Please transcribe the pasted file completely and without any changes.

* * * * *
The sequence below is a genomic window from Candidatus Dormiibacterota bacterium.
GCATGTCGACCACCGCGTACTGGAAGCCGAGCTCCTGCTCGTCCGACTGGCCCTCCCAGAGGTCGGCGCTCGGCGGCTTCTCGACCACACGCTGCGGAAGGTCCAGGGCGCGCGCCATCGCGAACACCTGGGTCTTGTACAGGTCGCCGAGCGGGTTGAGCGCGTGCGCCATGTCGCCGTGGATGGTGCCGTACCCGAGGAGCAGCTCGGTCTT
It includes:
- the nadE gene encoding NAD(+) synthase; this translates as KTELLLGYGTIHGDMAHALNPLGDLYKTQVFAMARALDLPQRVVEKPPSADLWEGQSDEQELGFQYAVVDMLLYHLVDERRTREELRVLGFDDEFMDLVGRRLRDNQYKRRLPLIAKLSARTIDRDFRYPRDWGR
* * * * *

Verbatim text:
The sequence below is a genomic window from Candidatus Dormiibacterota bacterium.
GCATGTCGACCACCGCGTACTGGAAGCCGAGCTCCTGCTCGTCCGACTGGCCCTCCCAGAGGTCGGCGCTCGGCGGCTTCTCGACCACACGCTGCGGAAGGTCCAGGGCGCGCGCCATCGCGAACACCTGGGTCTTGTACAGGTCGCCGAGCGGGTTGAGCGCGTGCGCCATGTCGCCGTGGATGGTGCCGTACCCGAGGAGCAGCTCGGTCTT
It includes:
- the nadE gene encoding NAD(+) synthase; this translates as KTELLLGYGTIHGDMAHALNPLGDLYKTQVFAMARALDLPQRVVEKPPSADLWEGQSDEQELGFQYAVVDMLLYHLVDERRTREELRVLGFDDEFMDLVGRRLRDNQYKRRLPLIAKLSARTIDRDFRYPRDWGR